Willowell’s outdoor preschool wraps up a successful pilot year

STARKSBORO — An unusual nature-and-arts-based preschool program is wrapping up a successful pilot year.
The Wren’s Nest Preschool is a project of the Willowell Foundation and run by a mother-daughter team of educators. Katie and Karen McEachen of Bristol co-teach the weekly sessions, which are currently run out of Camp Common Ground in Starksboro.
“Willowell has been doing nature education for high schoolers for a decade, and they thought that a preschool would be a really nice sister program,” Katie McEachen said in a recent interview.
Karen, 59, is a museum educator at Skidmore College in Saratoga Springs, N.Y., and taught at Bristol Elementary School for decades. Katie, 29, was trained in nature-based education and survival skills at the Wilderness Awareness School in Duvall, Wash. Together, they plan and facilitate adventure-filled days with arts activities, sensory-awareness building exercises like sitting meditations, and, of course, adventures in the wilderness.
The McEachens focus on a play-based approach that empowers students to engage with the questions and experiences that interest them the most. In the warmer months, at least half the day is spent outside. And even on the coldest days of winter, the shortest time the group ever spent outside was an hour and a half.
 “There’s something about playing in nature. Kids can be creative with not a lot available, with sticks and dirt and moss,” Katie McEachen said. “It can be empowering for them, because there are challenges, like walking across a creek or balancing on a log. They can pick their own challenges and feel good about them. We’re not giving the same challenge to everyone but they are just there, inherent in the landscape.”
A typical day at Wren’s Nest would have some things in common with other preschool programs, but overall it is not what one would find at a traditional daycare. The day begins with indoor playtime, and students can choose from a variety of creative and constructive materials like Play-Doh, building blocks, drawing and coloring, or reading books. After a snack, the group heads out into the woods for an adventure.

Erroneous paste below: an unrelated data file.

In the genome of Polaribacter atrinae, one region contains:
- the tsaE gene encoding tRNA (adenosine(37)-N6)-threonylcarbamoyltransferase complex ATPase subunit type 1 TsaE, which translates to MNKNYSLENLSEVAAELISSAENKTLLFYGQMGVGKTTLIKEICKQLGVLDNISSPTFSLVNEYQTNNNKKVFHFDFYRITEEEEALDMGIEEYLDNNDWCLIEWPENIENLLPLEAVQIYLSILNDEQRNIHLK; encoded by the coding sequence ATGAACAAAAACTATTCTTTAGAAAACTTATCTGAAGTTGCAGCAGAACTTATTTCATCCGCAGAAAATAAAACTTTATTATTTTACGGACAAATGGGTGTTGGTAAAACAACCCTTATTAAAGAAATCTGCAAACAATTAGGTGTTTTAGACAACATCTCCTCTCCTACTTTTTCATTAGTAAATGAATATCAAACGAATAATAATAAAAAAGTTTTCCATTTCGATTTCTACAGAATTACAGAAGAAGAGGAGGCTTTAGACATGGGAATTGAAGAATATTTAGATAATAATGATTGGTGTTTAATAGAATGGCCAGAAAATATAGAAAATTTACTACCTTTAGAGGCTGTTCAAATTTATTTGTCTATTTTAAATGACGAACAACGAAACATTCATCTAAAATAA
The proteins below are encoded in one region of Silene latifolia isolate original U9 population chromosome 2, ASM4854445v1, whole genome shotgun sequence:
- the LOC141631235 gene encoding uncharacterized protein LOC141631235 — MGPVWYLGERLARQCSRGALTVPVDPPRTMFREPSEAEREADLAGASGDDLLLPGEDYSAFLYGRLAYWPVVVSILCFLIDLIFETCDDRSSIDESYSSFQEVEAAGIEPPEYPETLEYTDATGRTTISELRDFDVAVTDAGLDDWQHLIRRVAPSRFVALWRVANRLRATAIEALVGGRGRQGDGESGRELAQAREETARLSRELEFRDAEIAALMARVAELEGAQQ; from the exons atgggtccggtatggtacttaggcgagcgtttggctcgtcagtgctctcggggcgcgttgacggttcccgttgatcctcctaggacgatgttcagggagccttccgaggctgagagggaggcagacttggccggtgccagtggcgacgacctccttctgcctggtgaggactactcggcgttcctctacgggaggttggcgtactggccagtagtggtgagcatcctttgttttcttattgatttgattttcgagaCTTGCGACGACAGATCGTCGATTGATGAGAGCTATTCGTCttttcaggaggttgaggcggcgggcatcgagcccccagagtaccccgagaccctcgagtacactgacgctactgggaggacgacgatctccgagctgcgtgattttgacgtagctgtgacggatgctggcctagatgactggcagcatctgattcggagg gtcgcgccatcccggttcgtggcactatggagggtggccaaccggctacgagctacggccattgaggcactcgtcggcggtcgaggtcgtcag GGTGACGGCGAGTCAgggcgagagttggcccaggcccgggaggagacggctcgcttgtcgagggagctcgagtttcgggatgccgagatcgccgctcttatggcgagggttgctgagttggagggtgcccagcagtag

“We don’t need to tell them to sit still, we don’t need to tell them to slow down. It’s set up so that they can move their bodies, and be loud if they want to, and (at that age) I think that’s really important,” McEachen said.
Some days, outside play is guided by an activity. Last Monday, the group was on a scavenger hunt, looking to identify frogs, tadpoles and plants that grew in the water.
Other times, the planned activity is spontaneously thrown out the window.
“Last week, we found a baby turtle,” McEachen said. “That took up a lot of time. We didn’t plan on that! But that’s a big part of our philosophy: planning the whole day, but being really willing to throw out the plans if there’s something that is catching their interest.”
At the end of the group’s outdoor time, each student goes to what McEachen calls their “sit-spot” — a place that they return to each day of class, to sit and engage in some quiet, sensory meditation time.
“At first we did two minutes, then today (near the end of the program) we did seven minutes,” McEachen said. “They do so well, and I think it’s unusual for four-year-old boys to sit still. I don’t usually ask them to, but (the sensory meditation) is a calming thing, a mindfulness thing.”
After their daily meditation, students return indoors for story time, lunch and more reading and quiet relaxation.
Wren’s Nest currently has 10 students enrolled — all boys. After a successful pilot year, Katie and Karen will be back to teach up to 12 students in the fall, with classes once a week, on Mondays from 8:30 a.m. to 1 p.m. Spaces in next year’s program are still available.
“We’d love to get some girls,” Katie McEachen said.
The McEachens and the Willowell Foundation hope to grow the program in coming years, expanding class days to three to five days a week and expanding class size — though that would require more teachers, as they are committed to keeping a low student-teacher ratio.
McEachen is also hoping to develop a school culture: songs, activities and traditions that will bring the group even closer together. She knows firsthand that nature education groups can have a lasting impression on young kids. She credits her high school teacher, Mount Abraham Union High School teacher Jim Dobkowski, with sparking her interest in nature education.
She and several friends were in Dobkowski’s tracking club.
“It was just six of us going out on adventures,” McEachen recalled. “(Dobkowski) actually mentioned the (Wilderness Awareness) school when I was 15 and it always kind of just stuck, so after college I decided to check it out. He really put a lot of us on this path. I have several friends who are also doing this kind of work, I think, really because of him.”

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